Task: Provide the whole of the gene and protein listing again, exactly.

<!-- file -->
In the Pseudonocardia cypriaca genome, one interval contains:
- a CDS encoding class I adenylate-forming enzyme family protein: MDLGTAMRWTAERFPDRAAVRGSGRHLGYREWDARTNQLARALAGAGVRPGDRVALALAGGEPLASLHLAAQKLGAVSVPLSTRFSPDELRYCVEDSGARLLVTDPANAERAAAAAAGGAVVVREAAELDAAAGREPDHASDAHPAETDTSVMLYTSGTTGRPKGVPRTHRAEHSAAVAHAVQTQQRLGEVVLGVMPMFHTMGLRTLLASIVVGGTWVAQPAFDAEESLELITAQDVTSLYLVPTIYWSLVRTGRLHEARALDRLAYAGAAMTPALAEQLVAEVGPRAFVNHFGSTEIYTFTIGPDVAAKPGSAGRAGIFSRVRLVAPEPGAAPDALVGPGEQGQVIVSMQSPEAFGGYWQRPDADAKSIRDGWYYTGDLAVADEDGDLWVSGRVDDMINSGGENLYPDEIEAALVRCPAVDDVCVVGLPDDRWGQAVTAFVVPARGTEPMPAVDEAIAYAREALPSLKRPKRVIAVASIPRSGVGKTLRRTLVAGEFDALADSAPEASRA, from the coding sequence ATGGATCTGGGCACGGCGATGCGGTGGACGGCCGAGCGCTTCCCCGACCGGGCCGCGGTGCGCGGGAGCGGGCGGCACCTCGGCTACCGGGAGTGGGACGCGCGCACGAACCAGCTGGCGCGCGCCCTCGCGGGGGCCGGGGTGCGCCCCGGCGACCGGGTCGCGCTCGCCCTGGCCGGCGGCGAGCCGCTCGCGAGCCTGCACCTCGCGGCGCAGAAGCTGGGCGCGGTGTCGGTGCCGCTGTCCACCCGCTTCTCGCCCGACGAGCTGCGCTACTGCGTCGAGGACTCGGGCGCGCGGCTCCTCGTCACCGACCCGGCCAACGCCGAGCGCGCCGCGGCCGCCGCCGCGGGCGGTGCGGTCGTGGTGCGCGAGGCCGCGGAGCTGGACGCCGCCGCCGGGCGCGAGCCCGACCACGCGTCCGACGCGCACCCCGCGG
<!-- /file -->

In the Pseudonocardia cypriaca genome, one interval contains:
- a CDS encoding class I adenylate-forming enzyme family protein: MDLGTAMRWTAERFPDRAAVRGSGRHLGYREWDARTNQLARALAGAGVRPGDRVALALAGGEPLASLHLAAQKLGAVSVPLSTRFSPDELRYCVEDSGARLLVTDPANAERAAAAAAGGAVVVREAAELDAAAGREPDHASDAHPAETDTSVMLYTSGTTGRPKGVPRTHRAEHSAAVAHAVQTQQRLGEVVLGVMPMFHTMGLRTLLASIVVGGTWVAQPAFDAEESLELITAQDVTSLYLVPTIYWSLVRTGRLHEARALDRLAYAGAAMTPALAEQLVAEVGPRAFVNHFGSTEIYTFTIGPDVAAKPGSAGRAGIFSRVRLVAPEPGAAPDALVGPGEQGQVIVSMQSPEAFGGYWQRPDADAKSIRDGWYYTGDLAVADEDGDLWVSGRVDDMINSGGENLYPDEIEAALVRCPAVDDVCVVGLPDDRWGQAVTAFVVPARGTEPMPAVDEAIAYAREALPSLKRPKRVIAVASIPRSGVGKTLRRTLVAGEFDALADSAPEASRA, from the coding sequence ATGGATCTGGGCACGGCGATGCGGTGGACGGCCGAGCGCTTCCCCGACCGGGCCGCGGTGCGCGGGAGCGGGCGGCACCTCGGCTACCGGGAGTGGGACGCGCGCACGAACCAGCTGGCGCGCGCCCTCGCGGGGGCCGGGGTGCGCCCCGGCGACCGGGTCGCGCTCGCCCTGGCCGGCGGCGAGCCGCTCGCGAGCCTGCACCTCGCGGCGCAGAAGCTGGGCGCGGTGTCGGTGCCGCTGTCCACCCGCTTCTCGCCCGACGAGCTGCGCTACTGCGTCGAGGACTCGGGCGCGCGGCTCCTCGTCACCGACCCGGCCAACGCCGAGCGCGCCGCGGCCGCCGCCGCGGGCGGTGCGGTCGTGGTGCGCGAGGCCGCGGAGCTGGACGCCGCCGCCGGGCGCGAGCCCGACCACGCGTCCGACGCGCACCCCGCGG